Seasons and Sefton

In temperate regions such as the UK, our ecosystems experience seasonal dynamic fluctuations, as our moderate climate slowly fluctuates throughout the year. These fluctuations follow an annual trend, with many species of tree blossoming in spring before shedding their leaves in an impressive colourful autumn display leaving just bare branches through the winter days. In sync with this, animals appear to breed as temperatures increase yet hibernate through cooler days.

For those of you living in Liverpool, student or otherwise, it is well known that Sefton park is one of the most popular places to visit for its aesthetic beauty. I have lived in Liverpool for 4 years and have always been intrigued by the ecosystems it has to offer. Here I have documented how the park changes throughout the year by capturing photos at four different occasions between September 2016 and May 2017:

September 2016
November 2016
March 2017
May 2017

The science behind these changes is fascinating. One of the most noticeable differences observed in the park can be seen in the trees, specifically in how their leaves reflect the fluctuating seasons. Throughout the winter months, trees enter a period of dormancy in order to survive the low temperatures. However, despite their stark dormant appearance, deep within their branches they are actually busy maintaining themselves through respiration and enzyme synthesis and preparing for the coming spring.

As spring approaches, these trees begin to bud leaves and flowers, a change brought about in response to an increase in temperature and light availability. Throughout the summer months, different shades of green dominate the park. It is the photosynthetic pigment chlorophyll which gives leaves their vibrant green colour. This pigment enables plants to absorb energy from sunlight, specifically, it absorbs light in the blue and red portions of the electromagnetic spectrum while reflecting the near-green portion, therefore producing the vivid shades of green we see throughout the summer.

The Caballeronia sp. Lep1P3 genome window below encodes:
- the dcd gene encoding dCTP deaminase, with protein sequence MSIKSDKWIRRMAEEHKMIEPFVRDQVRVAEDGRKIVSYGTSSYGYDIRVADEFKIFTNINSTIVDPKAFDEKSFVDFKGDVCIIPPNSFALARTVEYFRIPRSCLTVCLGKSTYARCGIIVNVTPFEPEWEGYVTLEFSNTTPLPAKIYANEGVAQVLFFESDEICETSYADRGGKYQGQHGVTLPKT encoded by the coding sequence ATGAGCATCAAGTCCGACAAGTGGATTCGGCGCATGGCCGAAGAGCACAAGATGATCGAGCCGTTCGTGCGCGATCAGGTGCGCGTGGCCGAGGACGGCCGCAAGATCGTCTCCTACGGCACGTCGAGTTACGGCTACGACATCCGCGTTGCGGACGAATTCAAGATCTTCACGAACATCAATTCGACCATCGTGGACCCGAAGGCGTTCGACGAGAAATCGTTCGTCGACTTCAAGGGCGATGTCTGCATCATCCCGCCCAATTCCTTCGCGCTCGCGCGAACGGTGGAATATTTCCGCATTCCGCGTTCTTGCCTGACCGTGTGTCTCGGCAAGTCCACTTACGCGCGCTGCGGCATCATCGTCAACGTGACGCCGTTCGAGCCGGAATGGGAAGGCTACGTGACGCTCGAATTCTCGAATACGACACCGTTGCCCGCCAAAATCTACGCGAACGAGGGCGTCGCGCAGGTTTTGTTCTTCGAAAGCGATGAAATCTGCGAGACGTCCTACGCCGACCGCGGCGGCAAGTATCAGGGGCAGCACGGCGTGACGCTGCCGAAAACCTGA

The breakdown of chlorophyll in the autumn reveals carotenoids in the leaves causing them to change from green to yellow/orange and creating a variety of colour throughout the park. Eventually, leaf abscission occurs.
Leaf abscission refers to the controlled process by which trees shed their leaves. This occurs from the Abscission zone (at the base of the leaf’s stem). Abscission zone cells differentiate in early plant growth and are able to respond to a number of environmental stressors and plant hormones. When light levels start to reduce and chlorophyll is degraded, levels of the plant hormone auxin decrease which in turn increases sensitivity in the abscission zone to another hormone ethylene. When the plant is exposed to ethylene cell wall-degrading enzymes such as cellulase and polygalacturonase are activated and abscission occurs.The trees then enter dormancy and the process repeats itself. There is a clear seasonal regulation of growth. And, it’s not only trees which follow this cycle, other flowering plants also respond to changes in seasons and sunlight which, in turn, allows many insects and mammals to thrive building a complex and beautiful ecosystem around these plants.

The images included in this article provide a visual representation of how our planet constantly changes. Sefton provides city dwellers with the ability to witness these changes first hand throughout the year – and we can guarantee you a mystical view on whatever day you decide to visit.

Take home message: Next time you take a trip to Sefton, have a look at the forever changing ecosystems and think about the biological processes occurring beneath the visual changes.

Post by: Alice Brown:

References
http://www.journals.uchicago.edu/doi/abs/10.1086/283724?journalCode=an
https://link.springer.com/chapter/10.1007%2F978-94-011-4453-7_45#page-1
https://www.ncbi.nlm.nih.gov/pmc/articles/PMC1087143/pdf/plntphys00512-0027.pdf
http://postharvest.tfrec.wsu.edu/pages/PC2000F
http://scienceline.ucsb.edu/getkey.php?key=1110
https://www.ncbi.nlm.nih.gov/pubmed/17737985

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